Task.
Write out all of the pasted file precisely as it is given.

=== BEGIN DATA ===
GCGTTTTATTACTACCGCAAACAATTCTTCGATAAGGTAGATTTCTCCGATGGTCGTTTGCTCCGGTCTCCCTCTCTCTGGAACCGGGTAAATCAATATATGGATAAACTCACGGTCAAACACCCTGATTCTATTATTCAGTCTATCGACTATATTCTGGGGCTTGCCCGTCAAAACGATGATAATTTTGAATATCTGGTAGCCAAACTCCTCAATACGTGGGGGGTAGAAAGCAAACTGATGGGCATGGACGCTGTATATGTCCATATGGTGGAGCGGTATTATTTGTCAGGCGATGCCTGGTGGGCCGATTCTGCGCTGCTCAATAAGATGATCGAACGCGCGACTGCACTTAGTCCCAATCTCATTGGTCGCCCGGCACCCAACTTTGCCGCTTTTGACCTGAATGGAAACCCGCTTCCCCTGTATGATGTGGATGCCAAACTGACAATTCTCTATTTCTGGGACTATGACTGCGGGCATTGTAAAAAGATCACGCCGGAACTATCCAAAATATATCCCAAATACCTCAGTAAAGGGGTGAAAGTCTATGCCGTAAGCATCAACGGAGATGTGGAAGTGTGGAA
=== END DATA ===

GCGTTTTATTACTACCGCAAACAATTCTTCGATAAGGTAGATTTCTCCGATGGTCGTTTGCTCCGGTCTCCCTCTCTCTGGAACCGGGTAAATCAATATATGGATAAACTCACGGTCAAACACCCTGATTCTATTATTCAGTCTATCGACTATATTCTGGGGCTTGCCCGTCAAAACGATGATAATTTTGAATATCTGGTAGCCAAACTCCTCAATACGTGGGGGGTAGAAAGCAAACTGATGGGCATGGACGCTGTATATGTCCATATGGTGGAGCGGTATTATTTGTCAGGCGATGCCTGGTGGGCCGATTCTGCGCTGCTCAATAAGATGATCGAACGCGCGACTGCACTTAGTCCCAATCTCATTGGTCGCCCGGCACCCAACTTTGCCGCTTTTGACCTGAATGGAAACCCGCTTCCCCTGTATGATGTGGATGCCAAACTGACAATTCTCTATTTCTGGGACTATGACTGCGGGCATTGTAAAAAGATCACGCCGGAACTATCCAAAATATATCCCAAATACCTCAGTAAAGGGGTGAAAGTCTATGCCGTAAGCATCAACGGAGATGTGGAAGTGTGGAA